Another day, another ‘awareness day’…

Today is Stress Awareness Day. Did you know that in the UK, 70 million days are lost from work each year due to mental ill health such as anxiety, depression and stress related conditions, making it the leading cause of sickness absence. Everyone suffers from some form of stress at some time in their lives; some more than others. And, whilst stress in moderate amounts can sometimes be a positive, allowing us to be more alert and perform better in certain situations; excessive or prolonged stress can contribute to heart disease, stroke and depressive disorders.

The Mental Health Foundation has some very useful publications on how to identify the symptoms of stress; what you can do to manage it and, when to seek assistance. Click here to read more. In the meantime, here are some very simple breathing exercises (which I’ve published before) from Dr Andrew Weil who suggests that “practicing regular, mindful breathing can be calming and energizing and, can even help with stress-related health problems ranging from panic attacks to digestive disorders.” You can practice this anytime, anywhere, but I find it particularly useful just before bedtime……zzzzz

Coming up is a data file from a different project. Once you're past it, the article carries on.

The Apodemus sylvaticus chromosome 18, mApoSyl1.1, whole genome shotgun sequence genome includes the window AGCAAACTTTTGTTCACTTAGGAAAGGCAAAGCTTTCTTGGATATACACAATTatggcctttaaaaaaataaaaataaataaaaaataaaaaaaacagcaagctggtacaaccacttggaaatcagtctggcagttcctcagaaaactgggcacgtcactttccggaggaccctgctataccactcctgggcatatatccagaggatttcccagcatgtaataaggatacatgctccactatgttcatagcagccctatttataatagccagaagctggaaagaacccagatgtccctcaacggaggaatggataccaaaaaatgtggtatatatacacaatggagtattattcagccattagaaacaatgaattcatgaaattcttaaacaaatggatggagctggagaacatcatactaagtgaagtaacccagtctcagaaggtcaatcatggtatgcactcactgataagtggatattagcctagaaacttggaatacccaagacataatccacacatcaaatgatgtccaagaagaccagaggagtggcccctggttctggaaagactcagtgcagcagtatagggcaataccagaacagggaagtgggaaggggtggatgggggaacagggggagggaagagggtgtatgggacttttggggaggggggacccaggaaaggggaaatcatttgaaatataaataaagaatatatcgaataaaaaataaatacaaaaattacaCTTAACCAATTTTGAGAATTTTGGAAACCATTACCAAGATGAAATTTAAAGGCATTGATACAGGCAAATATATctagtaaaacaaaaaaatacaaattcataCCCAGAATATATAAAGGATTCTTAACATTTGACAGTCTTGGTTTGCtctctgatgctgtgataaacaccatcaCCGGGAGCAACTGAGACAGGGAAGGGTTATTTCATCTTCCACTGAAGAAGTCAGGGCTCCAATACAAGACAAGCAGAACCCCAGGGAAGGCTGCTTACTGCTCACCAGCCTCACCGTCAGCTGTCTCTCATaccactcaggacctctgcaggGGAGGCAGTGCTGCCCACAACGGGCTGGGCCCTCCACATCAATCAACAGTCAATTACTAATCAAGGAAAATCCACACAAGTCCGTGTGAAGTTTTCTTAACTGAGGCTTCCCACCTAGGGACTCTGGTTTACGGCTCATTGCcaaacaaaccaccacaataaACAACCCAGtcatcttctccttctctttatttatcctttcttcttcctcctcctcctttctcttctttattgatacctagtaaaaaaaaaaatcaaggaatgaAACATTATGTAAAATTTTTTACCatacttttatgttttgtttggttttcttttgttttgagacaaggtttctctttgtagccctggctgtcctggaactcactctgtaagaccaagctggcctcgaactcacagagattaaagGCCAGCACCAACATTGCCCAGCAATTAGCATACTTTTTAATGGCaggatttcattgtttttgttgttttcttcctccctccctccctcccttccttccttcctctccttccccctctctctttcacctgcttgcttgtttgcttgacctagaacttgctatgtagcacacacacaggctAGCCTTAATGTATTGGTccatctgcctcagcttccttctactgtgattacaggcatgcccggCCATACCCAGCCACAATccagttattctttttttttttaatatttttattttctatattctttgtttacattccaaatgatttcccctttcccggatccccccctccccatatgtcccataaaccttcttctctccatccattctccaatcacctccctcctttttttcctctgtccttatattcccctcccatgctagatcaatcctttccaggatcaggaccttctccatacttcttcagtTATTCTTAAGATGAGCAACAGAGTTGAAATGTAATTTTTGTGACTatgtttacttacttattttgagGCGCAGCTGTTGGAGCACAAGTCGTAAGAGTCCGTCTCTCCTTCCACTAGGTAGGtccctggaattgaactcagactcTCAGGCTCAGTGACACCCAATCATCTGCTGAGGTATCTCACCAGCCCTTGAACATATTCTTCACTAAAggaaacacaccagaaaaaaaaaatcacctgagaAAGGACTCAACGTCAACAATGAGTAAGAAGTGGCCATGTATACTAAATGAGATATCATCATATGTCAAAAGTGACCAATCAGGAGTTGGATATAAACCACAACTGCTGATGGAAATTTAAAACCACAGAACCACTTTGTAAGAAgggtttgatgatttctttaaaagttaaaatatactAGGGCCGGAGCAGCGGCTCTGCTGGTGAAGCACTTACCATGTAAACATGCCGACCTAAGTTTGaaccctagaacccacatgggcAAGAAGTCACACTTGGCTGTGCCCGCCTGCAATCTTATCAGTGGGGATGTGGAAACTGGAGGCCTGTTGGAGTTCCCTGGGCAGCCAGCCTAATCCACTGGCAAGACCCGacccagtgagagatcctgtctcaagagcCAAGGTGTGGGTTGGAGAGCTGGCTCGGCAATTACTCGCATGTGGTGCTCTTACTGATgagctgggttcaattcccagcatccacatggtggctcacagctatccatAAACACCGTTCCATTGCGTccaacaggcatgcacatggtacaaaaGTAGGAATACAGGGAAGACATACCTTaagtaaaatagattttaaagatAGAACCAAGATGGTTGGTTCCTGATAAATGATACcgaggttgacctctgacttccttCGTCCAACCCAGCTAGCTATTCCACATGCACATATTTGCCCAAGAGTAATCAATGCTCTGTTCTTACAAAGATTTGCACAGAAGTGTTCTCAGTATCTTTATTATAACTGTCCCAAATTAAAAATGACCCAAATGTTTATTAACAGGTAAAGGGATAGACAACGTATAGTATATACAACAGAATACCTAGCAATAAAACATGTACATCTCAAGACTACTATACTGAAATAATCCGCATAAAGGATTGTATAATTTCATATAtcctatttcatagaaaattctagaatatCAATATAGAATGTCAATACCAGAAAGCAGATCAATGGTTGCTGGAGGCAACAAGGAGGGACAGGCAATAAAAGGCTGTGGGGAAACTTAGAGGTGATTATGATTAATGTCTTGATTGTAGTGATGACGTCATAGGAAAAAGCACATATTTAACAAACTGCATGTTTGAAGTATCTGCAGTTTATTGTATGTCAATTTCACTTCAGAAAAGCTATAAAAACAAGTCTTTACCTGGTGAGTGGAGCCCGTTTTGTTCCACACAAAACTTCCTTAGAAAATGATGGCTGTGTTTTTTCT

The 4-7-8 Breathing Exercise is utterly simple, takes almost no time, requires no equipment and can be done anywhere. Although you can do the exercise in any position, sit with your back straight while learning the exercise. Place the tip of your tongue against the ridge of tissue just behind your upper front teeth, and keep it there through the entire exercise. You will be exhaling through your mouth around your tongue; try pursing your lips slightly if this seems awkward.

1) Exhale completely through your mouth, making a whoosh sound.
2) Close your mouth and inhale quietly through your nose to a mental count of four.
3) Hold your breath for a count of seven.
4) Exhale completely through your mouth, making a whoosh sound to a count of eight.
5) This is one breath. Now inhale again and repeat the cycle three more times for a total of four breaths.

Note that you always inhale quietly through your nose and exhale audibly through your mouth. The tip of your tongue stays in position the whole time. Exhalation takes twice as long as inhalation. The absolute time you spend on each phase is not important; the ratio of 4:7:8 is important. If you have trouble holding your breath, speed the exercise up but keep to the ratio of 4:7:8 for the three phases. With practice you can slow it all down and get used to inhaling and exhaling more and more deeply.

Don’t stress…

🙂